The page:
5 - 10 - 49. Schizophrenia Pathophysiology. A Century of Frustration (13-46)

5 - 10 - 49. Schizophrenia Pathophysiology. A Century of Frustration (13-46)

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Hello, this mini lecture is entitled Schizophrenia Pathophysiology, A Century of Frustration. Because as you'll see, history shows that we do not yet have an idea about what causes schizophrenia. In fact, over the past century, each advance in biology and technology has been tried out on schizophrenia. Schizophrenia has become a kind of touch stone for neuroscience. Are we there yet? Do we have an explanation for schizophrenia? Early in the twentieth century the great German scientists followed their passion for classifying, in this case, mental disorders. And in, in the 30s' the Nazi's had the idea that the Aryan race was a pure one and that to the extent that other genes got mixed up in the Aryan genes, there would be mental illness. As a reaction, in part, to this totally genetic view of schizophrenia, American psychiatrists formulated the so-called schizogenetic mother hypothesis, in which it was all environmental. And the behavior of the mother lead a child to have schizophrenia. This was at about the same time that Bettelheim was developing the so-called refrigerator mother hypothesis of autism, since roundly rejected. In the 1950s, the great Caltech chemist Linus Pauling was developing the idea that sickle cell anemia, a monogenic disease is caused by a change at a single amino acid in a protein sequence. That was remarkable at the time and Pauling, who was quite audacious, had the idea that perhaps all diseases were caused by molecules. In 1968, he published a paper entitled Orthomolecular Psychiatry in which he explained how all psychiatric diseases might be caused by the small molecules. So, that was his idea and he applied the most advanced technique available at that time to that idea. And this most advanced technique available was paper chromatography. You remember those experiments in high school where you took a bit of filter paper or a paper towel, and you stuck it in an ink well, and the ink got separated into its different components which climbed up the paper. Well, that was the advanced technique that Linus Pauling used to figure out whether schizophrenics had a molecule that was not there in the urine of normal patients or vice versa. he found nothing. But the key idea that you applied the best technique you had at the time continues. In 1955, when chlorpromazine was accidentally discovered as an antipsychotic, this had two results. First of all, it became possible to release from mental institutions, those patients who had been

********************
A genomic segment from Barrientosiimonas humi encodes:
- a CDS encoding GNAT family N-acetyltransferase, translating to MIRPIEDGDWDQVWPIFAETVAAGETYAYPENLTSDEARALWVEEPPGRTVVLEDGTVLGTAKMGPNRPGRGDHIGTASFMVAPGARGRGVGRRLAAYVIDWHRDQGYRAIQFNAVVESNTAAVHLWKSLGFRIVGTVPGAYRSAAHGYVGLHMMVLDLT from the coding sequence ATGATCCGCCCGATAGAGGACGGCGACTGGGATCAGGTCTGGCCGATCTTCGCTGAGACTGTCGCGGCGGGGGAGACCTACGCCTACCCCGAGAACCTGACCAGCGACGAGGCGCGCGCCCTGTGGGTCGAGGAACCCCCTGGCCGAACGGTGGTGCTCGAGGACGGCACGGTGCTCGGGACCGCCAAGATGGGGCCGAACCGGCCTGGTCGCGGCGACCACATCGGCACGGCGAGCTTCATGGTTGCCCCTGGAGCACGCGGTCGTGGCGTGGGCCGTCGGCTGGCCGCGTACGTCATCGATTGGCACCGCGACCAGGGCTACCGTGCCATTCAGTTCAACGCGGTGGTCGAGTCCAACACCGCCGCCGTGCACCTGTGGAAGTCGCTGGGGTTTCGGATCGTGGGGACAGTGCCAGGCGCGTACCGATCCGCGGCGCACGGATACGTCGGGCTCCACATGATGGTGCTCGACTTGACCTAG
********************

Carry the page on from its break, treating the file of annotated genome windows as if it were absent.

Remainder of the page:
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living in mental institutions. As you can
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